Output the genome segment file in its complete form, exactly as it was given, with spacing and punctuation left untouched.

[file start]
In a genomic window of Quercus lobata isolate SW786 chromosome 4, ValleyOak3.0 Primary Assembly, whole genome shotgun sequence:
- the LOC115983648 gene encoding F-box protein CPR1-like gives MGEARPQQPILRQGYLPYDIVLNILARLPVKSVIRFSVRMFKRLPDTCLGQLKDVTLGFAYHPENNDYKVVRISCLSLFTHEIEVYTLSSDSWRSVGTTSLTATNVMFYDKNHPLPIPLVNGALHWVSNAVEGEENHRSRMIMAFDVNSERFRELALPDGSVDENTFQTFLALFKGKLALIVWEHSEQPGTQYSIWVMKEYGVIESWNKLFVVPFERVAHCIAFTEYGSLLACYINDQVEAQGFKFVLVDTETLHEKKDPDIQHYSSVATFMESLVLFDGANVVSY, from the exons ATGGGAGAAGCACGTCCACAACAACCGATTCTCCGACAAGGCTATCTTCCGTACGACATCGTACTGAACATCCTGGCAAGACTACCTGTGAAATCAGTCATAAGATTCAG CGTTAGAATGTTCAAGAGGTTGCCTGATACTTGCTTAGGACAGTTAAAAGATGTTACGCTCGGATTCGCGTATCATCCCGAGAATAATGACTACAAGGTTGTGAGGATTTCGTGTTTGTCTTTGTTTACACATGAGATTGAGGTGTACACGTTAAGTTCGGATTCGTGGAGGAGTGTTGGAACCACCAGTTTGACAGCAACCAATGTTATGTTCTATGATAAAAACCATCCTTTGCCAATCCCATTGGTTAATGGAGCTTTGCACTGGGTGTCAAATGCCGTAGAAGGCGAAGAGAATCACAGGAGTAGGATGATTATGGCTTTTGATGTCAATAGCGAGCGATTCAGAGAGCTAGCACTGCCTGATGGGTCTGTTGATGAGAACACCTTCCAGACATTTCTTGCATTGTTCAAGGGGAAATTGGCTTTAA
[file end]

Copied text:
In a genomic window of Quercus lobata isolate SW786 chromosome 4, ValleyOak3.0 Primary Assembly, whole genome shotgun sequence:
- the LOC115983648 gene encoding F-box protein CPR1-like gives MGEARPQQPILRQGYLPYDIVLNILARLPVKSVIRFSVRMFKRLPDTCLGQLKDVTLGFAYHPENNDYKVVRISCLSLFTHEIEVYTLSSDSWRSVGTTSLTATNVMFYDKNHPLPIPLVNGALHWVSNAVEGEENHRSRMIMAFDVNSERFRELALPDGSVDENTFQTFLALFKGKLALIVWEHSEQPGTQYSIWVMKEYGVIESWNKLFVVPFERVAHCIAFTEYGSLLACYINDQVEAQGFKFVLVDTETLHEKKDPDIQHYSSVATFMESLVLFDGANVVSY, from the exons ATGGGAGAAGCACGTCCACAACAACCGATTCTCCGACAAGGCTATCTTCCGTACGACATCGTACTGAACATCCTGGCAAGACTACCTGTGAAATCAGTCATAAGATTCAG CGTTAGAATGTTCAAGAGGTTGCCTGATACTTGCTTAGGACAGTTAAAAGATGTTACGCTCGGATTCGCGTATCATCCCGAGAATAATGACTACAAGGTTGTGAGGATTTCGTGTTTGTCTTTGTTTACACATGAGATTGAGGTGTACACGTTAAGTTCGGATTCGTGGAGGAGTGTTGGAACCACCAGTTTGACAGCAACCAATGTTATGTTCTATGATAAAAACCATCCTTTGCCAATCCCATTGGTTAATGGAGCTTTGCACTGGGTGTCAAATGCCGTAGAAGGCGAAGAGAATCACAGGAGTAGGATGATTATGGCTTTTGATGTCAATAGCGAGCGATTCAGAGAGCTAGCACTGCCTGATGGGTCTGTTGATGAGAACACCTTCCAGACATTTCTTGCATTGTTCAAGGGGAAATTGGCTTTAA